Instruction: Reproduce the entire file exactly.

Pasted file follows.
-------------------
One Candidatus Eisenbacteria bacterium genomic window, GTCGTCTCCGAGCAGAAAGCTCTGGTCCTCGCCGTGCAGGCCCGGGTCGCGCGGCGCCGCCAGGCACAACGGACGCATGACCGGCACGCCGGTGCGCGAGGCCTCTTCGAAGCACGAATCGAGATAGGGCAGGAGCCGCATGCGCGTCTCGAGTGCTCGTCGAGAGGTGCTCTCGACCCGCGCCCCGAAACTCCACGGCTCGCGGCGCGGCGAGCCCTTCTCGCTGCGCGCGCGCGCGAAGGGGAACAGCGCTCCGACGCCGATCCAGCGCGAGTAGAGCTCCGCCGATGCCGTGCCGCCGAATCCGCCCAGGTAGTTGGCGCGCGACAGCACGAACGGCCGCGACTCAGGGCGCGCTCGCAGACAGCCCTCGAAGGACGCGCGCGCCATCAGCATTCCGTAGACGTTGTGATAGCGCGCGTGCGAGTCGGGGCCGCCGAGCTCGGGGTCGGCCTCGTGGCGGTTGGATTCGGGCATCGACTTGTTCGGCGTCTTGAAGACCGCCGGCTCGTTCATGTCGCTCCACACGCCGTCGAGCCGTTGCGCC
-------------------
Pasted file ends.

One Candidatus Eisenbacteria bacterium genomic window, GTCGTCTCCGAGCAGAAAGCTCTGGTCCTCGCCGTGCAGGCCCGGGTCGCGCGGCGCCGCCAGGCACAACGGACGCATGACCGGCACGCCGGTGCGCGAGGCCTCTTCGAAGCACGAATCGAGATAGGGCAGGAGCCGCATGCGCGTCTCGAGTGCTCGTCGAGAGGTGCTCTCGACCCGCGCCCCGAAACTCCACGGCTCGCGGCGCGGCGAGCCCTTCTCGCTGCGCGCGCGCGCGAAGGGGAACAGCGCTCCGACGCCGATCCAGCGCGAGTAGAGCTCCGCCGATGCCGTGCCGCCGAATCCGCCCAGGTAGTTGGCGCGCGACAGCACGAACGGCCGCGACTCAGGGCGCGCTCGCAGACAGCCCTCGAAGGACGCGCGCGCCATCAGCATTCCGTAGACGTTGTGATAGCGCGCGTGCGAGTCGGGGCCGCCGAGCTCGGGGTCGGCCTCGTGGCGGTTGGATTCGGGCATCGACTTGTTCGGCGTCTTGAAGACCGCCGGCTCGTTCATGTCGCTCCACACGCCGTCGAGCCGTTGCGCC